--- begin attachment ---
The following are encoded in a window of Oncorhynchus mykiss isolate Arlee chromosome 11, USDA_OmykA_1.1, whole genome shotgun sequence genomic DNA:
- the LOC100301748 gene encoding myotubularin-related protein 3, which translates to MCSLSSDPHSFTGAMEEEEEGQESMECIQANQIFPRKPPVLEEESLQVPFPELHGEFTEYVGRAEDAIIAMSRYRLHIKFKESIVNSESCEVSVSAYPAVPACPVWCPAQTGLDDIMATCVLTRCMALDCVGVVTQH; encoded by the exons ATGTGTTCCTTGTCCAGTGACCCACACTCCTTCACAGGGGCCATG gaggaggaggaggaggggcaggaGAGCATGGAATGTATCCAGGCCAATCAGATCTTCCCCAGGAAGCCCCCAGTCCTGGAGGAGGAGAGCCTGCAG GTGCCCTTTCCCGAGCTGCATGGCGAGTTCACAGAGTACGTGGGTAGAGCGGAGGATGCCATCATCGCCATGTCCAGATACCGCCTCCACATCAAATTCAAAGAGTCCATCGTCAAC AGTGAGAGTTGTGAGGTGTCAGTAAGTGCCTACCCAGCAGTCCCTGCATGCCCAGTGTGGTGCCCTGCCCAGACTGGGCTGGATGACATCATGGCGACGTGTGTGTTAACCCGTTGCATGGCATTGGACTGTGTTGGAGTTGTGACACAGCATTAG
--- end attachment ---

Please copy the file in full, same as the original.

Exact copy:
The following are encoded in a window of Oncorhynchus mykiss isolate Arlee chromosome 11, USDA_OmykA_1.1, whole genome shotgun sequence genomic DNA:
- the LOC100301748 gene encoding myotubularin-related protein 3, which translates to MCSLSSDPHSFTGAMEEEEEGQESMECIQANQIFPRKPPVLEEESLQVPFPELHGEFTEYVGRAEDAIIAMSRYRLHIKFKESIVNSESCEVSVSAYPAVPACPVWCPAQTGLDDIMATCVLTRCMALDCVGVVTQH; encoded by the exons ATGTGTTCCTTGTCCAGTGACCCACACTCCTTCACAGGGGCCATG gaggaggaggaggaggggcaggaGAGCATGGAATGTATCCAGGCCAATCAGATCTTCCCCAGGAAGCCCCCAGTCCTGGAGGAGGAGAGCCTGCAG GTGCCCTTTCCCGAGCTGCATGGCGAGTTCACAGAGTACGTGGGTAGAGCGGAGGATGCCATCATCGCCATGTCCAGATACCGCCTCCACATCAAATTCAAAGAGTCCATCGTCAAC AGTGAGAGTTGTGAGGTGTCAGTAAGTGCCTACCCAGCAGTCCCTGCATGCCCAGTGTGGTGCCCTGCCCAGACTGGGCTGGATGACATCATGGCGACGTGTGTGTTAACCCGTTGCATGGCATTGGACTGTGTTGGAGTTGTGACACAGCATTAG